And so we come full circle with our "tree following" posts. What a wonderful learning experience this has been!
Lucy at Loose and Leafy hosts this tree following meme, and it's been a privilege to participate this year. I dedicated my posts to our twin Shagbark Hickories (Carya ovata). Each month revealed new things about them. (To read earlier posts, click this link or search for "Shagbark" in my search bar).
Now in my part of the world, December and November have switched places this year. I have no images to show of snow catching on the bark of the Shagbarks, because we've hit a patch of mild weather. There's even talk of a non-white Christmas here in Southern Wisconsin. (Whether this happens or not, I won't be the one to complain about a mild December.)
Here are my December 2014 garden observations about the Shagbark Hickories:
Most years, the Hickories lose at least some of their leaves before the snow flies. This year, the snow dropped first--in early November. Slip-sliding around with a rake didn't make much sense, so my chores are delayed.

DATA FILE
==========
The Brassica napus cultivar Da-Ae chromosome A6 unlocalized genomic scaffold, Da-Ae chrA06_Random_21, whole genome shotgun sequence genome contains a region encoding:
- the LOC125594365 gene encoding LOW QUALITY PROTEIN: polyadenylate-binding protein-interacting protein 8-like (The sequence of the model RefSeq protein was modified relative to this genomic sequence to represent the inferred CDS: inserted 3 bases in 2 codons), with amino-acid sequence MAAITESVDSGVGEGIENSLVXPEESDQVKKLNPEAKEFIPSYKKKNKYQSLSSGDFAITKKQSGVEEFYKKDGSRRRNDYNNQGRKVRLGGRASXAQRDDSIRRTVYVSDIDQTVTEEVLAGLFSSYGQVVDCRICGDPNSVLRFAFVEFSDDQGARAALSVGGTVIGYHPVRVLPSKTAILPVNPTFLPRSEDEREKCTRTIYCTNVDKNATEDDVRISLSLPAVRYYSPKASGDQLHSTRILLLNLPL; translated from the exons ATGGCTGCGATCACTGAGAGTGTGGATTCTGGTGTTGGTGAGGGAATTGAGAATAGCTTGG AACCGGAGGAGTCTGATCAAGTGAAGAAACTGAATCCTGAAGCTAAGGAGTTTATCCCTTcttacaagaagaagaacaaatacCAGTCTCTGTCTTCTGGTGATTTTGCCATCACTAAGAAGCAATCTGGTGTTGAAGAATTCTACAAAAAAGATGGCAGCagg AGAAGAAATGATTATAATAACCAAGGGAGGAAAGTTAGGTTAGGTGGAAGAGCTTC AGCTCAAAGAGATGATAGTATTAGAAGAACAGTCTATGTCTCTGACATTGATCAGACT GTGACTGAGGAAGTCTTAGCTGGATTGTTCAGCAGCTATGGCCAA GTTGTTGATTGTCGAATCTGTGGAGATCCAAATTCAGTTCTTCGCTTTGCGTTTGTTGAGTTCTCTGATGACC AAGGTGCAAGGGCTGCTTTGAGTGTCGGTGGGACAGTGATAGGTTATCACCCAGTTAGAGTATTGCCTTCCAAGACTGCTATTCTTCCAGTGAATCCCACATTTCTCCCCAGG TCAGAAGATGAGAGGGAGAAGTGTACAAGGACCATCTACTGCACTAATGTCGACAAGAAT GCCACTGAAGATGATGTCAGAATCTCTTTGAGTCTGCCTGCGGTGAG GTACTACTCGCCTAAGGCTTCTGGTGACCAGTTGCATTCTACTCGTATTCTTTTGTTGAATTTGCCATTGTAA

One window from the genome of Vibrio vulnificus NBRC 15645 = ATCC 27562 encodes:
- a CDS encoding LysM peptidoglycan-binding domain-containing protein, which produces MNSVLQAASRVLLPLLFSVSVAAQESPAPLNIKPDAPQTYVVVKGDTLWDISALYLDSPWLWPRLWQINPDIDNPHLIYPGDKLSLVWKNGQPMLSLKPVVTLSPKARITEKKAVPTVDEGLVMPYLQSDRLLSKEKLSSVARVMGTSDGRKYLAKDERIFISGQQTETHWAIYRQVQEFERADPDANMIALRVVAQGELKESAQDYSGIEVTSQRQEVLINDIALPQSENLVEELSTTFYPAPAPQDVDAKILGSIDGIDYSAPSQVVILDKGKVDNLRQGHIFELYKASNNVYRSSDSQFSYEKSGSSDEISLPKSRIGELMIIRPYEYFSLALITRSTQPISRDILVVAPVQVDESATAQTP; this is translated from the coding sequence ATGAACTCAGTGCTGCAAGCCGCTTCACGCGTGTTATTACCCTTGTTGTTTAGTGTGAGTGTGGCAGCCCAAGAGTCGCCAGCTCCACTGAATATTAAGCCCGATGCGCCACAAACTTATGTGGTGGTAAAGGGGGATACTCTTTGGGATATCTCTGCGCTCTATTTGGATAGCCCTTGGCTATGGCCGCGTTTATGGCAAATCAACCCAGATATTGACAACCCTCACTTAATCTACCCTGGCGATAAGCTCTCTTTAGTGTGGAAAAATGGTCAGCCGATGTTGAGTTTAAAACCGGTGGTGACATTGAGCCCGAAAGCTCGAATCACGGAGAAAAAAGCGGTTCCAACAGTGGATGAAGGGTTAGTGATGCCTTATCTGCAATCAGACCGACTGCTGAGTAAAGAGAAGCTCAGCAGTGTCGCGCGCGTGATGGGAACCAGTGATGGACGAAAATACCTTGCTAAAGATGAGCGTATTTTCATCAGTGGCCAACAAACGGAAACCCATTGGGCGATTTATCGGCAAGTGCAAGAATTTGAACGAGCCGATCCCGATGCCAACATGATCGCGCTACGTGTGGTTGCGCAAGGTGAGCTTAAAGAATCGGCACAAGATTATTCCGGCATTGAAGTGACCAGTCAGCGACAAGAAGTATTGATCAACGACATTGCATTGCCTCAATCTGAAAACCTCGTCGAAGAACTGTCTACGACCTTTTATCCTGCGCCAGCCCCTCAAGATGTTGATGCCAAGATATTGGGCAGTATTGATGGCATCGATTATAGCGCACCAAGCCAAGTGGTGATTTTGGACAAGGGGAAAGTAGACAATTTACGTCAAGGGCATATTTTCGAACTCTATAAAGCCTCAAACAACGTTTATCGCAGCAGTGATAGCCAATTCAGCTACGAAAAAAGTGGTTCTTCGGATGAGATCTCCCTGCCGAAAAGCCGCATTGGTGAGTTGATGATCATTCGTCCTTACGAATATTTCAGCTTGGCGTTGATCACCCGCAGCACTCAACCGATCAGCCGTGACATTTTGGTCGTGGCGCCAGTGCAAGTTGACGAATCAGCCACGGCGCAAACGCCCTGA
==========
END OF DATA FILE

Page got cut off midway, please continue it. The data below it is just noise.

It's interesting to trace where some of the leaves have fallen.
No picnics on this bench for a while.
Hickory leaves are mixed with Oaks as winter mulch for the hardy plants in one of my pots.
Some of the curled leaves are impaled on the nearby Lilac shrub.
The color and texture of the dried Hickory leaves reminds me of cognac-colored leather.
Even in winter, the trees host healthy mosses and lichens.
A few avian visitors fly from the feeders to the Hickory branches and back again. This photo of a Hairy Woodpecker was taken a few weeks ago, before the Hickory leaves (in the background) dropped.
Though the branches are now bare, the Hickories remain strong and stately.
And their winter buds portend the promise of another year of life.
Thanks to Lucy at Loose and Leafy for hosting the tree following meme. Visit her blog on the 7th of each month to learn more about trees from around the world.
I'm also linking in with Michelle's Nature Notes at Rambling Woods.
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(Thanks to those who've participated in and commented on PlantPosting's "Lessons Learned" meme. The meme remains open indefinitely, and we'd love to learn from your experiences. Click here or on the "Lessons Learned" tab to participate.)